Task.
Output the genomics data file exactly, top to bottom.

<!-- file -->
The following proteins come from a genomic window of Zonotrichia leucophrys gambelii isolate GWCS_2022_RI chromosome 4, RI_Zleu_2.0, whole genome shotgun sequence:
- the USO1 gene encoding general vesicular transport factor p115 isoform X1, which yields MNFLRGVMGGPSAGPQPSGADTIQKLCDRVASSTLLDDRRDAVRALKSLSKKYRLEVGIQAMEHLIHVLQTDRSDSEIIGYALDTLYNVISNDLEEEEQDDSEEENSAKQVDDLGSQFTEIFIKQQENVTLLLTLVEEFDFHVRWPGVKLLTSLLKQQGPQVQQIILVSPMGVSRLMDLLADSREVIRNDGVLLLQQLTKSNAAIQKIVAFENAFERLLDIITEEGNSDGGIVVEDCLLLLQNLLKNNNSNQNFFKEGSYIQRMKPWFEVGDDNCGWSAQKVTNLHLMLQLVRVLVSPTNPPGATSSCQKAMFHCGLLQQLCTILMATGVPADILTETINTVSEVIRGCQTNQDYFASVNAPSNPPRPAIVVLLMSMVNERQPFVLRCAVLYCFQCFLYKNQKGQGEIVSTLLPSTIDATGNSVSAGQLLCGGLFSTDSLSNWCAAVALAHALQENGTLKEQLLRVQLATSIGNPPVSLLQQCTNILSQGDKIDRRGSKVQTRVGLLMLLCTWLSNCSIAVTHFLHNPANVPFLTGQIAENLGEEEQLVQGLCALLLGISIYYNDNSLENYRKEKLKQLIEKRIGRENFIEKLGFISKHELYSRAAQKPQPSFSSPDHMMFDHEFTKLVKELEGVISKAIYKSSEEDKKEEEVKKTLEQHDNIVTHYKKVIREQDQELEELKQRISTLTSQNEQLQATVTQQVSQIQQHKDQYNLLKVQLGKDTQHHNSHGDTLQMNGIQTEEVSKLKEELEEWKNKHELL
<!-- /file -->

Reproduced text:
The following proteins come from a genomic window of Zonotrichia leucophrys gambelii isolate GWCS_2022_RI chromosome 4, RI_Zleu_2.0, whole genome shotgun sequence:
- the USO1 gene encoding general vesicular transport factor p115 isoform X1, which yields MNFLRGVMGGPSAGPQPSGADTIQKLCDRVASSTLLDDRRDAVRALKSLSKKYRLEVGIQAMEHLIHVLQTDRSDSEIIGYALDTLYNVISNDLEEEEQDDSEEENSAKQVDDLGSQFTEIFIKQQENVTLLLTLVEEFDFHVRWPGVKLLTSLLKQQGPQVQQIILVSPMGVSRLMDLLADSREVIRNDGVLLLQQLTKSNAAIQKIVAFENAFERLLDIITEEGNSDGGIVVEDCLLLLQNLLKNNNSNQNFFKEGSYIQRMKPWFEVGDDNCGWSAQKVTNLHLMLQLVRVLVSPTNPPGATSSCQKAMFHCGLLQQLCTILMATGVPADILTETINTVSEVIRGCQTNQDYFASVNAPSNPPRPAIVVLLMSMVNERQPFVLRCAVLYCFQCFLYKNQKGQGEIVSTLLPSTIDATGNSVSAGQLLCGGLFSTDSLSNWCAAVALAHALQENGTLKEQLLRVQLATSIGNPPVSLLQQCTNILSQGDKIDRRGSKVQTRVGLLMLLCTWLSNCSIAVTHFLHNPANVPFLTGQIAENLGEEEQLVQGLCALLLGISIYYNDNSLENYRKEKLKQLIEKRIGRENFIEKLGFISKHELYSRAAQKPQPSFSSPDHMMFDHEFTKLVKELEGVISKAIYKSSEEDKKEEEVKKTLEQHDNIVTHYKKVIREQDQELEELKQRISTLTSQNEQLQATVTQQVSQIQQHKDQYNLLKVQLGKDTQHHNSHGDTLQMNGIQTEEVSKLKEELEEWKNKHELL